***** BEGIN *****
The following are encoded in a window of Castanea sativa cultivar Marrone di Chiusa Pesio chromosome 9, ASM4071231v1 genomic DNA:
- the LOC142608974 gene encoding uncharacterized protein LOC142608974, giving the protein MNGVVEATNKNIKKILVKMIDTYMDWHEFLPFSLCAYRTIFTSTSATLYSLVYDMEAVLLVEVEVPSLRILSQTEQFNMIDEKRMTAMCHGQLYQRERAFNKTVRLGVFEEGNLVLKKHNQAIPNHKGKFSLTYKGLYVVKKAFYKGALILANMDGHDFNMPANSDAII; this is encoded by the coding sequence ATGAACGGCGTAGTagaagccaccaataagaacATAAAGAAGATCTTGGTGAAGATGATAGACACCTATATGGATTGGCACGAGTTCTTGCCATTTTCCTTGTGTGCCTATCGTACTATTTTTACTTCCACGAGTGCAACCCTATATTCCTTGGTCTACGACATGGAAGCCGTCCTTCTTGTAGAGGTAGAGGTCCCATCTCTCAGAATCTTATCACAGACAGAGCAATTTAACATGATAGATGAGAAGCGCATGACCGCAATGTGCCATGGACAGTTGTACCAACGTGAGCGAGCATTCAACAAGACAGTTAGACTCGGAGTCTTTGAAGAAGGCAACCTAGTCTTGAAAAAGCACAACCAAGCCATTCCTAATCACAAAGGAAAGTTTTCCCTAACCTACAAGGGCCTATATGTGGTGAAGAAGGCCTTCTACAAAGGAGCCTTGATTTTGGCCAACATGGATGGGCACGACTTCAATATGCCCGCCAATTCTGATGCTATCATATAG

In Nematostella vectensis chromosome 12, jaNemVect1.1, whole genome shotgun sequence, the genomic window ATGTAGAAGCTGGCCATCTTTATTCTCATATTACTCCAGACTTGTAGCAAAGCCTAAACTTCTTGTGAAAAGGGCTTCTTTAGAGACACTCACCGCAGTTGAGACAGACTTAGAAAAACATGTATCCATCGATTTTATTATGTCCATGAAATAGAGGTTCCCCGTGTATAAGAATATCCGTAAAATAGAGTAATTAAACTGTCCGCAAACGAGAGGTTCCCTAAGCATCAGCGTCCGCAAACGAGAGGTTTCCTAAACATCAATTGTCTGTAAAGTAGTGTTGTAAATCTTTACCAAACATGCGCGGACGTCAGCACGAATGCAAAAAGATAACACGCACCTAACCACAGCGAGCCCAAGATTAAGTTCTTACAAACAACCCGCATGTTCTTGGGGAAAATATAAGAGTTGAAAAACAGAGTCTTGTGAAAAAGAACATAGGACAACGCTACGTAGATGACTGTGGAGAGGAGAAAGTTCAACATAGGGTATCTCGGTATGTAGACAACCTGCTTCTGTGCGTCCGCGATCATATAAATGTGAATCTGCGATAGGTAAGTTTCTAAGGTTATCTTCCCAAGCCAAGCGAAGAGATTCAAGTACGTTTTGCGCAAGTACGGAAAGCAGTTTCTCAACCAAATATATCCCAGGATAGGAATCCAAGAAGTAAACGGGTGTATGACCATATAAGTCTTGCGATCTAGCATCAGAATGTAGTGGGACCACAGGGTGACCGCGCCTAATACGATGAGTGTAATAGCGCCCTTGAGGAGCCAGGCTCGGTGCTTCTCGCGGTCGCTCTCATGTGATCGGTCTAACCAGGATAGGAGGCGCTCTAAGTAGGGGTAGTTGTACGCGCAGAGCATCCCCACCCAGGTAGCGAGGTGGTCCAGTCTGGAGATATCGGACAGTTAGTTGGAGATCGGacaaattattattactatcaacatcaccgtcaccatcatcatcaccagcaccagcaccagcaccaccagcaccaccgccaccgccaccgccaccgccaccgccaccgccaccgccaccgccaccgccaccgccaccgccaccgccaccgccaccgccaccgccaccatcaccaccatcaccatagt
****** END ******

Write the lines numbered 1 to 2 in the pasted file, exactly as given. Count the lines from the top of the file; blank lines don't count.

The following are encoded in a window of Castanea sativa cultivar Marrone di Chiusa Pesio chromosome 9, ASM4071231v1 genomic DNA:
- the LOC142608974 gene encoding uncharacterized protein LOC142608974, giving the protein MNGVVEATNKNIKKILVKMIDTYMDWHEFLPFSLCAYRTIFTSTSATLYSLVYDMEAVLLVEVEVPSLRILSQTEQFNMIDEKRMTAMCHGQLYQRERAFNKTVRLGVFEEGNLVLKKHNQAIPNHKGKFSLTYKGLYVVKKAFYKGALILANMDGHDFNMPANSDAII; this is encoded by the coding sequence ATGAACGGCGTAGTagaagccaccaataagaacATAAAGAAGATCTTGGTGAAGATGATAGACACCTATATGGATTGGCACGAGTTCTTGCCATTTTCCTTGTGTGCCTATCGTACTATTTTTACTTCCACGAGTGCAACCCTATATTCCTTGGTCTACGACATGGAAGCCGTCCTTCTTGTAGAGGTAGAGGTCCCATCTCTCAGAATCTTATCACAGACAGAGCAATTTAACATGATAGATGAGAAGCGCATGACCGCAATGTGCCATGGACAGTTGTACCAACGTGAGCGAGCATTCAACAAGACAGTTAGACTCGGAGTCTTTGAAGAAGGCAACCTAGTCTTGAAAAAGCACAACCAAGCCATTCCTAATCACAAAGGAAAGTTTTCCCTAACCTACAAGGGCCTATATGTGGTGAAGAAGGCCTTCTACAAAGGAGCCTTGATTTTGGCCAACATGGATGGGCACGACTTCAATATGCCCGCCAATTCTGATGCTATCATATAG